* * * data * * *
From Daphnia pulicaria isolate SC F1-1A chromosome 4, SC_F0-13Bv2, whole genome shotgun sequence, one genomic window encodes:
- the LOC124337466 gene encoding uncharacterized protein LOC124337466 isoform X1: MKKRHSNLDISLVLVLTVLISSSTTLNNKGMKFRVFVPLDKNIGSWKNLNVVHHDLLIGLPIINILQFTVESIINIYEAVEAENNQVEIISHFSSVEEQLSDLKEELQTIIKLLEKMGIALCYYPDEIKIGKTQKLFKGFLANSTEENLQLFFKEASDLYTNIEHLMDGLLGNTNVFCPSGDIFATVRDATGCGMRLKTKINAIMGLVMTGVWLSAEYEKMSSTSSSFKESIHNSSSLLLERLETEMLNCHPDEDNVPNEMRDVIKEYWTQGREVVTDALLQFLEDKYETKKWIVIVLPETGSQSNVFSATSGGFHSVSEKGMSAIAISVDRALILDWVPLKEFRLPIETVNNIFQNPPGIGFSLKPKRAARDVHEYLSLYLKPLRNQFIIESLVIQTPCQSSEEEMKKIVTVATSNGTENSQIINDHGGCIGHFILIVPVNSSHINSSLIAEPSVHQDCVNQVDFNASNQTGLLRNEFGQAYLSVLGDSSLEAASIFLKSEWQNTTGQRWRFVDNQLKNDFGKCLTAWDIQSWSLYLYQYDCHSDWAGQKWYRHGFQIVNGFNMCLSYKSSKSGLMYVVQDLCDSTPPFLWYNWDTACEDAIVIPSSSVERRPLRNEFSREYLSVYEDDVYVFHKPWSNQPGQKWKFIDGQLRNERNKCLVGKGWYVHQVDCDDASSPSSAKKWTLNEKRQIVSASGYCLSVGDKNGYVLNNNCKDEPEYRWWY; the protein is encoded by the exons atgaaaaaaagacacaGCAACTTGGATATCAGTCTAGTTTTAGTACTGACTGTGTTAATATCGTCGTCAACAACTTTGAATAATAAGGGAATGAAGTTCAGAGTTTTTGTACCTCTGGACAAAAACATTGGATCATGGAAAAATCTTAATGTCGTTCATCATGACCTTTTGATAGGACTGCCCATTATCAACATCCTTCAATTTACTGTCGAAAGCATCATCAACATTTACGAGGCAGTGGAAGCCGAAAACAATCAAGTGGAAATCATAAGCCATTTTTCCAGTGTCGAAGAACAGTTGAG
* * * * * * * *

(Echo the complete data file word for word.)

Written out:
From Daphnia pulicaria isolate SC F1-1A chromosome 4, SC_F0-13Bv2, whole genome shotgun sequence, one genomic window encodes:
- the LOC124337466 gene encoding uncharacterized protein LOC124337466 isoform X1: MKKRHSNLDISLVLVLTVLISSSTTLNNKGMKFRVFVPLDKNIGSWKNLNVVHHDLLIGLPIINILQFTVESIINIYEAVEAENNQVEIISHFSSVEEQLSDLKEELQTIIKLLEKMGIALCYYPDEIKIGKTQKLFKGFLANSTEENLQLFFKEASDLYTNIEHLMDGLLGNTNVFCPSGDIFATVRDATGCGMRLKTKINAIMGLVMTGVWLSAEYEKMSSTSSSFKESIHNSSSLLLERLETEMLNCHPDEDNVPNEMRDVIKEYWTQGREVVTDALLQFLEDKYETKKWIVIVLPETGSQSNVFSATSGGFHSVSEKGMSAIAISVDRALILDWVPLKEFRLPIETVNNIFQNPPGIGFSLKPKRAARDVHEYLSLYLKPLRNQFIIESLVIQTPCQSSEEEMKKIVTVATSNGTENSQIINDHGGCIGHFILIVPVNSSHINSSLIAEPSVHQDCVNQVDFNASNQTGLLRNEFGQAYLSVLGDSSLEAASIFLKSEWQNTTGQRWRFVDNQLKNDFGKCLTAWDIQSWSLYLYQYDCHSDWAGQKWYRHGFQIVNGFNMCLSYKSSKSGLMYVVQDLCDSTPPFLWYNWDTACEDAIVIPSSSVERRPLRNEFSREYLSVYEDDVYVFHKPWSNQPGQKWKFIDGQLRNERNKCLVGKGWYVHQVDCDDASSPSSAKKWTLNEKRQIVSASGYCLSVGDKNGYVLNNNCKDEPEYRWWY; the protein is encoded by the exons atgaaaaaaagacacaGCAACTTGGATATCAGTCTAGTTTTAGTACTGACTGTGTTAATATCGTCGTCAACAACTTTGAATAATAAGGGAATGAAGTTCAGAGTTTTTGTACCTCTGGACAAAAACATTGGATCATGGAAAAATCTTAATGTCGTTCATCATGACCTTTTGATAGGACTGCCCATTATCAACATCCTTCAATTTACTGTCGAAAGCATCATCAACATTTACGAGGCAGTGGAAGCCGAAAACAATCAAGTGGAAATCATAAGCCATTTTTCCAGTGTCGAAGAACAGTTGAG